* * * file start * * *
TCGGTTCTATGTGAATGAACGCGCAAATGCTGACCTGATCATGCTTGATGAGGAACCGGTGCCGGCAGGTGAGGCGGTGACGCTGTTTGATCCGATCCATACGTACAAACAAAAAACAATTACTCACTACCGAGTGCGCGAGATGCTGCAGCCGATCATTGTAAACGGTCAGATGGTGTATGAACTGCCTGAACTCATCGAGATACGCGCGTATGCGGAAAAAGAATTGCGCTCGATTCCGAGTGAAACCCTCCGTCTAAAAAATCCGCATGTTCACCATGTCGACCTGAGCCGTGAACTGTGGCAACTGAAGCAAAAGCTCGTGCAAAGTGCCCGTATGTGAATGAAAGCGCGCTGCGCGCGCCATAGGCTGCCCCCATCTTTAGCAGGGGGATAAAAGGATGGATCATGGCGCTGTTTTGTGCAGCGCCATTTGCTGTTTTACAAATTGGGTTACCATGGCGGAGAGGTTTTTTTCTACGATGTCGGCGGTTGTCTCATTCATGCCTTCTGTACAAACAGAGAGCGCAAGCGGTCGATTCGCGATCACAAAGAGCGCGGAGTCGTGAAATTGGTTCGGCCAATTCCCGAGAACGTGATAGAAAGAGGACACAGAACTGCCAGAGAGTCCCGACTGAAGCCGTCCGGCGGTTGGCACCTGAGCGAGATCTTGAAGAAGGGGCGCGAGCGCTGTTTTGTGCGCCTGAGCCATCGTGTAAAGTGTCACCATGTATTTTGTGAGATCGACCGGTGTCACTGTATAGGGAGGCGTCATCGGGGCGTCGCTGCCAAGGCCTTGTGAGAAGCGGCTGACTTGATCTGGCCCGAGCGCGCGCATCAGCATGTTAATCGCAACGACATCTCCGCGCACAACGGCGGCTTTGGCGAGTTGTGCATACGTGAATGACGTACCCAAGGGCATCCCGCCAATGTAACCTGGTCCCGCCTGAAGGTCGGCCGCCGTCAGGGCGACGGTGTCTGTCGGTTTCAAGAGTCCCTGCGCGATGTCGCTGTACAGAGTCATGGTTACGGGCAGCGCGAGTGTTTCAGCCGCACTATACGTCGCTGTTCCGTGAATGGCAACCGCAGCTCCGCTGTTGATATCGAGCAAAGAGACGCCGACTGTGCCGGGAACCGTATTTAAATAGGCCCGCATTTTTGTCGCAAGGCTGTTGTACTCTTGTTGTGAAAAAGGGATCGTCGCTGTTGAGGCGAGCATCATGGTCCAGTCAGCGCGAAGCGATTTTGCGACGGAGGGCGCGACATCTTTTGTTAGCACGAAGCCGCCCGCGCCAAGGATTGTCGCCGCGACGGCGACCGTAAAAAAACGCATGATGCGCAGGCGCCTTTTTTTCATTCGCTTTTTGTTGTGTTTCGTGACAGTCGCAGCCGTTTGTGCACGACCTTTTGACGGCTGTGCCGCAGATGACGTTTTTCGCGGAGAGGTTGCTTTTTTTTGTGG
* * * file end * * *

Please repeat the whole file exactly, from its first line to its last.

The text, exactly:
TCGGTTCTATGTGAATGAACGCGCAAATGCTGACCTGATCATGCTTGATGAGGAACCGGTGCCGGCAGGTGAGGCGGTGACGCTGTTTGATCCGATCCATACGTACAAACAAAAAACAATTACTCACTACCGAGTGCGCGAGATGCTGCAGCCGATCATTGTAAACGGTCAGATGGTGTATGAACTGCCTGAACTCATCGAGATACGCGCGTATGCGGAAAAAGAATTGCGCTCGATTCCGAGTGAAACCCTCCGTCTAAAAAATCCGCATGTTCACCATGTCGACCTGAGCCGTGAACTGTGGCAACTGAAGCAAAAGCTCGTGCAAAGTGCCCGTATGTGAATGAAAGCGCGCTGCGCGCGCCATAGGCTGCCCCCATCTTTAGCAGGGGGATAAAAGGATGGATCATGGCGCTGTTTTGTGCAGCGCCATTTGCTGTTTTACAAATTGGGTTACCATGGCGGAGAGGTTTTTTTCTACGATGTCGGCGGTTGTCTCATTCATGCCTTCTGTACAAACAGAGAGCGCAAGCGGTCGATTCGCGATCACAAAGAGCGCGGAGTCGTGAAATTGGTTCGGCCAATTCCCGAGAACGTGATAGAAAGAGGACACAGAACTGCCAGAGAGTCCCGACTGAAGCCGTCCGGCGGTTGGCACCTGAGCGAGATCTTGAAGAAGGGGCGCGAGCGCTGTTTTGTGCGCCTGAGCCATCGTGTAAAGTGTCACCATGTATTTTGTGAGATCGACCGGTGTCACTGTATAGGGAGGCGTCATCGGGGCGTCGCTGCCAAGGCCTTGTGAGAAGCGGCTGACTTGATCTGGCCCGAGCGCGCGCATCAGCATGTTAATCGCAACGACATCTCCGCGCACAACGGCGGCTTTGGCGAGTTGTGCATACGTGAATGACGTACCCAAGGGCATCCCGCCAATGTAACCTGGTCCCGCCTGAAGGTCGGCCGCCGTCAGGGCGACGGTGTCTGTCGGTTTCAAGAGTCCCTGCGCGATGTCGCTGTACAGAGTCATGGTTACGGGCAGCGCGAGTGTTTCAGCCGCACTATACGTCGCTGTTCCGTGAATGGCAACCGCAGCTCCGCTGTTGATATCGAGCAAAGAGACGCCGACTGTGCCGGGAACCGTATTTAAATAGGCCCGCATTTTTGTCGCAAGGCTGTTGTACTCTTGTTGTGAAAAAGGGATCGTCGCTGTTGAGGCGAGCATCATGGTCCAGTCAGCGCGAAGCGATTTTGCGACGGAGGGCGCGACATCTTTTGTTAGCACGAAGCCGCCCGCGCCAAGGATTGTCGCCGCGACGGCGACCGTAAAAAAACGCATGATGCGCAGGCGCCTTTTTTTCATTCGCTTTTTGTTGTGTTTCGTGACAGTCGCAGCCGTTTGTGCACGACCTTTTGACGGCTGTGCCGCAGATGACGTTTTTCGCGGAGAGGTTGCTTTTTTTTGTGG